Bankia SA, the Spanish lender that needed the most European bailout funds, had its debt rating cut by Standard & Poor’s on concern that steps to strengthen its capital won’t be as effective as anticipated.
Standard & Poor’s cut its long-term debt rating on Bankia by one level to BB-, or three levels below investment grade, the ratings company said in a statement today.
The Bankia group posted a record after-tax loss of 21.2 billion euros ($27.6 billion) last year as it cleansed its balance sheet by transferring 22 billion euros of assets to a bad bank. The decision to cut the debt rating reflects S&P’s view that steps to strengthen capital by converting 6.5 billion euros of hybrid debt into equity “will not be as great as we previously expected,” S&P said.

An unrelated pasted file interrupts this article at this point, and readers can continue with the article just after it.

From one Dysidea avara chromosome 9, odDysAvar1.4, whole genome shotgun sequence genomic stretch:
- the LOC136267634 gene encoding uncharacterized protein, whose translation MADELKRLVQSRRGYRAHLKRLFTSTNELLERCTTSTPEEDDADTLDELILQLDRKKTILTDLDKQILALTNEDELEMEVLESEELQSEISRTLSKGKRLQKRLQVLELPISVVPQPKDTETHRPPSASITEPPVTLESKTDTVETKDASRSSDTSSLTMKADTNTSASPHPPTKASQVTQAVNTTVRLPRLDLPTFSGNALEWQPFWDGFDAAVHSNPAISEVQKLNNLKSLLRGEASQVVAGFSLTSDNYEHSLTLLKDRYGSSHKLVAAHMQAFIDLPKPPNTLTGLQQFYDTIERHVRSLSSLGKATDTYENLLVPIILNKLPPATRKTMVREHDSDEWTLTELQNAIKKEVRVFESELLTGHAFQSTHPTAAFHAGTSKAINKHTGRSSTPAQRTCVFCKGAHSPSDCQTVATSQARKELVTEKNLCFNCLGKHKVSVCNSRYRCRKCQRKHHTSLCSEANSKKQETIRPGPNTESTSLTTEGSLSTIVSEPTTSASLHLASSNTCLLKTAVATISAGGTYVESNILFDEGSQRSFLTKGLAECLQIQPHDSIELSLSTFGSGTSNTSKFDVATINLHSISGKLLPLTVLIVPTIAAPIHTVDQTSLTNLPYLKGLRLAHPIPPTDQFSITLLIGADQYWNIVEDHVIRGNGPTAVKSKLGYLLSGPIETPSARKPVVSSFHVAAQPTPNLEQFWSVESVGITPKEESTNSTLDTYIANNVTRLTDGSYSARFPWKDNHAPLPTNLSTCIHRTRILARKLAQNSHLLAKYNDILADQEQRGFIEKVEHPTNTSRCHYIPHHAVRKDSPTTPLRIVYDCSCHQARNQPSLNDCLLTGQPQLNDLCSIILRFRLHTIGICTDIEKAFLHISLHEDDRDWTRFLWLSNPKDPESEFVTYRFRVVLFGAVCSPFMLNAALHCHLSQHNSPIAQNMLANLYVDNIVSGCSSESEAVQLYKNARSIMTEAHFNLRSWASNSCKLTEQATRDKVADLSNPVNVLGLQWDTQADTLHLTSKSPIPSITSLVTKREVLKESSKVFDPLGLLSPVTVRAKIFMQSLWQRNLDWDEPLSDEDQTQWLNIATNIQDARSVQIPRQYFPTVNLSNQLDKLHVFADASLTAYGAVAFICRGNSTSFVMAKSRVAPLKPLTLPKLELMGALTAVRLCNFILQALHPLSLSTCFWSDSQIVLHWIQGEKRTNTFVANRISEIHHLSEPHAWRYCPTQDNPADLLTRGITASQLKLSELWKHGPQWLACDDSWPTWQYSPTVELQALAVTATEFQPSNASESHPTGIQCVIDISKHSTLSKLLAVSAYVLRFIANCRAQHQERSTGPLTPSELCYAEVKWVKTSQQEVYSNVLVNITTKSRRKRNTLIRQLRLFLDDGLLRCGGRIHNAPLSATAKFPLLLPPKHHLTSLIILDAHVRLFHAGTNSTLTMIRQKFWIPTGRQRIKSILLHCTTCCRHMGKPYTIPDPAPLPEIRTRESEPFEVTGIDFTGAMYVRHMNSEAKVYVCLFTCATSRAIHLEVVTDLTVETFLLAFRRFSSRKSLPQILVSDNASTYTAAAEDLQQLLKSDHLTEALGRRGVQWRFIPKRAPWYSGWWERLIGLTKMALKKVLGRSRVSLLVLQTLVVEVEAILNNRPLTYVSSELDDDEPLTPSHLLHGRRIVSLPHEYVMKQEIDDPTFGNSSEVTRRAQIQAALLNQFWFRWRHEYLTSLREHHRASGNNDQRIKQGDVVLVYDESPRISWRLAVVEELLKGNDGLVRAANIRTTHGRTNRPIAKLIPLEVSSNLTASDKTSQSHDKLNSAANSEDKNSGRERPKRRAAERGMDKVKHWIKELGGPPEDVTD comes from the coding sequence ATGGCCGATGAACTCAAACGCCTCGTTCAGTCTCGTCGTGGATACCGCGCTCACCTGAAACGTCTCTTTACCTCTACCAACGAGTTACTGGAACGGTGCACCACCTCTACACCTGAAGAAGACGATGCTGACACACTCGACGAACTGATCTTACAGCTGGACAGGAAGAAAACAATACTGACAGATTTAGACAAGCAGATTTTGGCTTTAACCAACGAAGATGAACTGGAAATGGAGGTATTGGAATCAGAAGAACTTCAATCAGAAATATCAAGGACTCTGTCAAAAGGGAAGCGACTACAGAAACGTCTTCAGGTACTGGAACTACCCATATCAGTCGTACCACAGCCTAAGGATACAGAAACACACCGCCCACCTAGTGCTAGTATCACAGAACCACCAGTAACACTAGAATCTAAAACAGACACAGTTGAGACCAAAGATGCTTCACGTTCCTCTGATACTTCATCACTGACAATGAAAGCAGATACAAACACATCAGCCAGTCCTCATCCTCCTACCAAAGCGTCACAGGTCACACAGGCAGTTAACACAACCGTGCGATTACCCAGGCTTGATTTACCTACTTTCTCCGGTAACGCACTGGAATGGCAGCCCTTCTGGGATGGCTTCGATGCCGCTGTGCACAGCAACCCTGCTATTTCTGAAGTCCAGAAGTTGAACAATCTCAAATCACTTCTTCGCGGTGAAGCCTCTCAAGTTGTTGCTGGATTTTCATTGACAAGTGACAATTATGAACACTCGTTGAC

S&P said it also downgraded Bankia (BKIA)’s parent company, cutting the long-term debt rating on Banco Financiero y de Ahorros by one level to B-. The negative outlook on both ratings reflects “the difficult operating environment and the risk that the bank’s restructuring plan might not prove successful,” S&P said.
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